RSS

This Way to the Egress

“Professional” journalists are finally learning what the alternative online media already know. Faster is not always better. Professionalism isn’t measured by money, but by accuracy. Granted, there’s always a time frame (life span) of interest for most stories, depending on the weight or importance of the story itself. And dare I say that accuracy in online terms may be relative?

Elvis Loved Bacon

For example, it’s been eternally reported that Elvis loved peanut butter and bacon sandwiches, which contributed to his obesity and health problems. But what kind of bread? What brand of bacon? Hormel? Oscar Meyer?

Perhaps the Oracle of Bacon?

Elvis himself is history, but he lives on “virtually” through his music, movies and tv appearances, which, thanks to the net, will never die. And was he really slumped over a toilet, and just how many drugs were in his system? Is Graceland getting another makeover? Welcome to the niche audience.

Pardon My Niche

A lot of people still adore Elvis and want to know everything about him. For most of us, he’s locked in time; for others he’s perpetual. They didn’t call him “the King” for nothing.

A niche is a person, place or thing (animal, mineral or vegetable – no Elvis jokes please) that only certain people resonate to. Cults are the extreme end of niche markets. But they can also be as simple as model airplane building, wine tasting or monster movies. The niche is the commonality. “News” as we’ve experienced through major mainstream companies isn’t niche – it’s delivered like buckshot to hit the widest possible audience. It’s also formulaic: grab ‘em with a current controversy (often manufactured by the media themselves), followed by fires, fashion shows and a few cute puppies.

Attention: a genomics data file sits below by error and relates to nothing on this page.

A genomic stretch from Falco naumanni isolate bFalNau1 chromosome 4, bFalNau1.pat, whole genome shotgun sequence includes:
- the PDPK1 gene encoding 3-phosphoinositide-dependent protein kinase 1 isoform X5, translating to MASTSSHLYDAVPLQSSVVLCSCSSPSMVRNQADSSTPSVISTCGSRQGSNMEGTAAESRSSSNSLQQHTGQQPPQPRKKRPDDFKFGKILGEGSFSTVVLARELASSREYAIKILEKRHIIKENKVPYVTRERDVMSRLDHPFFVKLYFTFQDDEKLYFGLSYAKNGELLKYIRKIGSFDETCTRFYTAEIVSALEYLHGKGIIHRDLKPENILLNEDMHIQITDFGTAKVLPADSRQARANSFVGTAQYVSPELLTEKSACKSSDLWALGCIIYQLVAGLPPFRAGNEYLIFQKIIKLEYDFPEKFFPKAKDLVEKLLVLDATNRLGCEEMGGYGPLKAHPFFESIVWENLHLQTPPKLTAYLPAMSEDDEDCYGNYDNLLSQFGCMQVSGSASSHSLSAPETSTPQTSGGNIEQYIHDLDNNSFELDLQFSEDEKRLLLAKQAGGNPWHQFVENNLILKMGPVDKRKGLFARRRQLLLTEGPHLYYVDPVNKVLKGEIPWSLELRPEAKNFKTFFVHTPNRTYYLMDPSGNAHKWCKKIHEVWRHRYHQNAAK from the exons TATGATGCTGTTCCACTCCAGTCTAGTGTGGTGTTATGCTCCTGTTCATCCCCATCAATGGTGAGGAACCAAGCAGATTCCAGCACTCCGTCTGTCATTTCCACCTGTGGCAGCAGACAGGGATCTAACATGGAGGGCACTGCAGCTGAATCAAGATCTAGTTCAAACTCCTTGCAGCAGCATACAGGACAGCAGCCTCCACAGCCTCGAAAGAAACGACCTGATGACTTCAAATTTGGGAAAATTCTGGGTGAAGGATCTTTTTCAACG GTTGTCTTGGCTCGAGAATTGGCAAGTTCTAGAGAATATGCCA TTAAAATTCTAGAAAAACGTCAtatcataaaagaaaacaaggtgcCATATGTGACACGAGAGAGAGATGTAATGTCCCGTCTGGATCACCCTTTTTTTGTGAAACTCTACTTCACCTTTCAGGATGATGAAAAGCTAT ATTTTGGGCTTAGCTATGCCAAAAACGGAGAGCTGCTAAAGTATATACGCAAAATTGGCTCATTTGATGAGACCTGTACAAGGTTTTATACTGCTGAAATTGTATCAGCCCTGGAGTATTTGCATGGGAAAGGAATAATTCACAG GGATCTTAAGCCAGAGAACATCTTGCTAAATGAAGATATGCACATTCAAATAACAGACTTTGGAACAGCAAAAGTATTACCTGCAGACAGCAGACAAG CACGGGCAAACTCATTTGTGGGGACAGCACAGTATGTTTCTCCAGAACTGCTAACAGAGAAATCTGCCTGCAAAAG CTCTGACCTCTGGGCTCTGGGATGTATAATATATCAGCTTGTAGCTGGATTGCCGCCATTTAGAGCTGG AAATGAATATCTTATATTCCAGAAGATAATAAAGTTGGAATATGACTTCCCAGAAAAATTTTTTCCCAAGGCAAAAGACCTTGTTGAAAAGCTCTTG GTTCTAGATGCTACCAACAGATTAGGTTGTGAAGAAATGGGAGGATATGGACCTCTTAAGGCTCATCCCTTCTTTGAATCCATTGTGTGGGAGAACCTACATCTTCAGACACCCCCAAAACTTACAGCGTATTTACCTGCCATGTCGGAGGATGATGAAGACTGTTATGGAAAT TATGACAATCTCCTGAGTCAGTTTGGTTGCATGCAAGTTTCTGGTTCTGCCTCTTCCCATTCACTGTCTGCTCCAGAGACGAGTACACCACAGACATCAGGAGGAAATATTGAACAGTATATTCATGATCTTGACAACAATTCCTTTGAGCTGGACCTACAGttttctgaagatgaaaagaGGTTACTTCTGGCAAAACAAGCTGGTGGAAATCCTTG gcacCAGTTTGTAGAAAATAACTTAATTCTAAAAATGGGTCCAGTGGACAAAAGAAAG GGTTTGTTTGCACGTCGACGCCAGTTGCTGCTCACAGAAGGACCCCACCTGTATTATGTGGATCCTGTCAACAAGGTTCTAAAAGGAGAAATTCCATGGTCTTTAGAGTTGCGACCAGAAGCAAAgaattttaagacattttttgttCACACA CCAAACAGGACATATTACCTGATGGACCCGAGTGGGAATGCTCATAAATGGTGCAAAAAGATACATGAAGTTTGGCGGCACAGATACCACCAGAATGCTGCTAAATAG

So until recently our culture’s [tv] news was consumed at dinner time. Uncle Walter Cronkite always sat in the king’s chair. But his heir, Dan Rather, destroyed that credibility with his phony George Bush story. Thanks to the “remote audience” he was summarily dethroned because “amateurs” around the world proved that the very documents Rather purported as truth simply couldn’t be real – because the typeface didn’t exist at the time.

Create or Destroy?

Irresponsible journalism kills. Misinformation unleashed by virtual virus or video buckshot can do enormous damage – simply because people have a predilection to believe what they see. Unfortunately, volumes can be written about how, willfully or ignorantly, mass journalism disseminates untruths at the expense of human lives.

Among the most egregious was Newsweek’s phony story about a Koran flushed down a toilet, leading to riots and murders. Whoops. Any of these professionals wonder how you’d flush a book down a toilet in the first place?

Lions at the Gatekeepers

Axel Bruns’ article on Wikinews declares: “alternative online news sites can be described as a form of remote commentary or annotation of what is covered in the mainstream news. In doing so, alternative online news frequently practices what can be described as gatewatching as opposed to traditional journalistic gatekeeping: where in an age of easy publication and distribution of content over the Net no one news organization has the power any more to choose what news is ‘fit to print’ and what news is discarded, and where therefore the ‘gates’ of publication have multiplied beyond all control, such alternative online news publishers watch the gates of as many other news (and newsworthy) organizations, and analyze, evaluate, and discuss the information which passes through them.”

So who’s guarding the henhouse?

This way to the Egress.

Leave a Reply